Also don’t forget that most podcast directories are RSS-based.
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Oh, cool, I didn’t know channel support was a thing. That just might be what gets me to finally work on Micropub support for Publ, since I couldn’t really wrap my head around how I was going to support posting to arbitrary sections of my site with the current UX on any of the Micropub clients I knew about.
Time to finally brush up on the protocol to see what other excuses I have for not supporting it. 😉
Fluffy, I’m curious if you have time to do us all the kindness to deliver a 15-20 minute keynote on the topic of your choosing for the upcoming IndieWebCamp East 2020 on Saturday, November 14, 2020 some time between 10 and 11 am Eastern? Given the online nature of the camp it will take place via Zoom to an international audience and, as usual, will be recorded for posterity.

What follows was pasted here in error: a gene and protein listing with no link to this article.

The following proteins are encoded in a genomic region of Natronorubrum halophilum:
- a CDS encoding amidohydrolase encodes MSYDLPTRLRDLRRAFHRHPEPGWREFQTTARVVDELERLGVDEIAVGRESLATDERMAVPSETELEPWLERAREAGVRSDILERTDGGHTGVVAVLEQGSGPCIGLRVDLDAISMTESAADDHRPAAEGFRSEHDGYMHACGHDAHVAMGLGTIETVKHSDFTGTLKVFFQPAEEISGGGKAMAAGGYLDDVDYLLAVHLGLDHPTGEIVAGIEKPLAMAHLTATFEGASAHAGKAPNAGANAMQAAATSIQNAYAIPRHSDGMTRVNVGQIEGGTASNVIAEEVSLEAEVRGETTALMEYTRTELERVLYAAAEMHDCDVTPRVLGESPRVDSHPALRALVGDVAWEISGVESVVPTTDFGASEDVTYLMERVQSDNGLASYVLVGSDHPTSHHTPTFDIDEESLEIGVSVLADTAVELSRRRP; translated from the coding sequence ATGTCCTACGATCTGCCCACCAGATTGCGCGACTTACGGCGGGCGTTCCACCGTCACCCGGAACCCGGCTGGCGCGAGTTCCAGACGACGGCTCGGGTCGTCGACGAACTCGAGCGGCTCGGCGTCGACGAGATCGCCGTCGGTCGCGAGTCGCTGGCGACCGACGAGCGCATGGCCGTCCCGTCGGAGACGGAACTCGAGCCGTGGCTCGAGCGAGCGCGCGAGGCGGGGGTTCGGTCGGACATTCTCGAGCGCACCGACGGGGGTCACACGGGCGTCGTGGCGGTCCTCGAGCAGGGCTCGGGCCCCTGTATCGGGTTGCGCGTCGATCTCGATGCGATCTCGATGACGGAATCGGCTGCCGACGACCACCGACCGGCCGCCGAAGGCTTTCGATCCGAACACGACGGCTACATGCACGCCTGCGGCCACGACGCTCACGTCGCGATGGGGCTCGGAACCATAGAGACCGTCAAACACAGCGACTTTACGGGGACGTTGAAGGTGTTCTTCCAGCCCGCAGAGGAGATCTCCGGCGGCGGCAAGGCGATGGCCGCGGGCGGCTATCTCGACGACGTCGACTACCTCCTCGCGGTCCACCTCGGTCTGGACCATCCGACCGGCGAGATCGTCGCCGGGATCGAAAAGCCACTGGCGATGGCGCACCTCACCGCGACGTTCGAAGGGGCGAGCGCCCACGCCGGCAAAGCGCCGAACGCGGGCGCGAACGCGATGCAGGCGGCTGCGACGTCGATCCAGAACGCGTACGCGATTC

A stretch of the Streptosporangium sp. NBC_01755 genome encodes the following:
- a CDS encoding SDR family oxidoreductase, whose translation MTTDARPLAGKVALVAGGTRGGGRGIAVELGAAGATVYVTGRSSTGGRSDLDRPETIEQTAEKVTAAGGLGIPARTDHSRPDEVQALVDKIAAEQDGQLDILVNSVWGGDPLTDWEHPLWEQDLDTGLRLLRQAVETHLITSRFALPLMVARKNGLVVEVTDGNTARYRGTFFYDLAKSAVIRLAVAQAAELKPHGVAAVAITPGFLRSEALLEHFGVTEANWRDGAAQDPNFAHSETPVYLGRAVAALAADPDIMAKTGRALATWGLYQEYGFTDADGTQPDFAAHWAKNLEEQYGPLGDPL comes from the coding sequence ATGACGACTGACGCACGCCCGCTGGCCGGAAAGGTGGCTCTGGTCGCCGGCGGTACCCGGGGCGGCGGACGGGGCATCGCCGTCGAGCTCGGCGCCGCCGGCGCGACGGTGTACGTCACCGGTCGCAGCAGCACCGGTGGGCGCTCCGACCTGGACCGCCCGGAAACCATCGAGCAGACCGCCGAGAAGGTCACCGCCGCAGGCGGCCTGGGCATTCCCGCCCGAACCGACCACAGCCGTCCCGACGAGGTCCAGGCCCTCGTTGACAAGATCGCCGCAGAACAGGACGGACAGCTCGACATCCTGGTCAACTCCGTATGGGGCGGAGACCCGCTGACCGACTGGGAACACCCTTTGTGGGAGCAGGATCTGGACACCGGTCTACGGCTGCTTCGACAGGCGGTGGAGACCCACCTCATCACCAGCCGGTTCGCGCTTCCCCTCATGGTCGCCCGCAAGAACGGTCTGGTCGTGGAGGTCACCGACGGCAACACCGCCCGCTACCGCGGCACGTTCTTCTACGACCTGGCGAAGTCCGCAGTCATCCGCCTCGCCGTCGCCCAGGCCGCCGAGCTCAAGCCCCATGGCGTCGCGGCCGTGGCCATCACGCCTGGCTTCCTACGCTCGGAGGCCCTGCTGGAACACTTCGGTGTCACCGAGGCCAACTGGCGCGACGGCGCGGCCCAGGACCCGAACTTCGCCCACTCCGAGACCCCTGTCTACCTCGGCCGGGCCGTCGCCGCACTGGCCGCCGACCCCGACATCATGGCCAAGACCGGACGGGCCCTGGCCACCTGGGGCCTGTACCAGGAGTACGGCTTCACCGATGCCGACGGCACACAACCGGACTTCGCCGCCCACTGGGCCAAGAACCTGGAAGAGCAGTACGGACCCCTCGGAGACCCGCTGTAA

Oh, wow, thank you for the invitation, but I’ll have to decline, as the timing doesn’t really work for me, between traveling that week and also being in Pacific time.
I could possibly record something in advance instead, if that’s okay, although I’m spread a bit thin right now and I don’t think I could commit to that either.
Manuel Matuzović shares a thought-provoking experiment: the sample page accompanying his article “Accessible to some” has been optimized for screenreader software only, making it a hellish experience for users using the visual interface with a mouse.
The example website would be a clever illustration, except that it doesn’t actually work with VoiceOver on macOS (on Safari it just reads the visible text, and while Firefox does a bit better it stops after reading the first chunk of text and doesn’t proceed), nor with the built-in screen reader in macOS Safari.
Using aria labels to override the text is a poor approach to making plain text documents screen-readable; a better approach would have been to do all of the obnoxious stuff purely through CSS, which would also allow this page to work in, say,
lynx | say or the like.